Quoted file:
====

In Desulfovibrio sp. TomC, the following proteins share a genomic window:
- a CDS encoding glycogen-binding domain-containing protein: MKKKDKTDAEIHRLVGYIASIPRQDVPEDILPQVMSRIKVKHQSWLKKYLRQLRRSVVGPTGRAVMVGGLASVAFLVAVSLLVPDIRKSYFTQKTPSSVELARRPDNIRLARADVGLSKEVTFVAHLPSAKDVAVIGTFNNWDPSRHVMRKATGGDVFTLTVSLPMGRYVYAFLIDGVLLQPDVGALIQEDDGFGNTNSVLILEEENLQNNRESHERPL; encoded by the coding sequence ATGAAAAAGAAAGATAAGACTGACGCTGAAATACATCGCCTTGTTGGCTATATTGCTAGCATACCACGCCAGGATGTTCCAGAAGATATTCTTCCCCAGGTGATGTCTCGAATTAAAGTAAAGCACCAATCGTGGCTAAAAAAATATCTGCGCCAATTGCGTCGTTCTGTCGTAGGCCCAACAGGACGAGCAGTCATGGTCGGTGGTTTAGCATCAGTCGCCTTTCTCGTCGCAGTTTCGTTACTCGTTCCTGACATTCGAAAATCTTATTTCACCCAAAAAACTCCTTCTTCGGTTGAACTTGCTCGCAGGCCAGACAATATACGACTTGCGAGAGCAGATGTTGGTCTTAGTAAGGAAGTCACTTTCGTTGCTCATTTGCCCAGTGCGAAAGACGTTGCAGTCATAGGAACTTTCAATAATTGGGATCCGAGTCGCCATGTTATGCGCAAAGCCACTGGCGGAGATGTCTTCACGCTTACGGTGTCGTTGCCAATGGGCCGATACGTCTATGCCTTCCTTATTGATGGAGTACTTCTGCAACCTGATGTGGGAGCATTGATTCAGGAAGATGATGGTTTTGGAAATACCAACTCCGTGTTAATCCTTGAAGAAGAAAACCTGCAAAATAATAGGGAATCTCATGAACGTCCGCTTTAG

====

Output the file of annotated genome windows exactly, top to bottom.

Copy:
In Desulfovibrio sp. TomC, the following proteins share a genomic window:
- a CDS encoding glycogen-binding domain-containing protein: MKKKDKTDAEIHRLVGYIASIPRQDVPEDILPQVMSRIKVKHQSWLKKYLRQLRRSVVGPTGRAVMVGGLASVAFLVAVSLLVPDIRKSYFTQKTPSSVELARRPDNIRLARADVGLSKEVTFVAHLPSAKDVAVIGTFNNWDPSRHVMRKATGGDVFTLTVSLPMGRYVYAFLIDGVLLQPDVGALIQEDDGFGNTNSVLILEEENLQNNRESHERPL; encoded by the coding sequence ATGAAAAAGAAAGATAAGACTGACGCTGAAATACATCGCCTTGTTGGCTATATTGCTAGCATACCACGCCAGGATGTTCCAGAAGATATTCTTCCCCAGGTGATGTCTCGAATTAAAGTAAAGCACCAATCGTGGCTAAAAAAATATCTGCGCCAATTGCGTCGTTCTGTCGTAGGCCCAACAGGACGAGCAGTCATGGTCGGTGGTTTAGCATCAGTCGCCTTTCTCGTCGCAGTTTCGTTACTCGTTCCTGACATTCGAAAATCTTATTTCACCCAAAAAACTCCTTCTTCGGTTGAACTTGCTCGCAGGCCAGACAATATACGACTTGCGAGAGCAGATGTTGGTCTTAGTAAGGAAGTCACTTTCGTTGCTCATTTGCCCAGTGCGAAAGACGTTGCAGTCATAGGAACTTTCAATAATTGGGATCCGAGTCGCCATGTTATGCGCAAAGCCACTGGCGGAGATGTCTTCACGCTTACGGTGTCGTTGCCAATGGGCCGATACGTCTATGCCTTCCTTATTGATGGAGTACTTCTGCAACCTGATGTGGGAGCATTGATTCAGGAAGATGATGGTTTTGGAAATACCAACTCCGTGTTAATCCTTGAAGAAGAAAACCTGCAAAATAATAGGGAATCTCATGAACGTCCGCTTTAG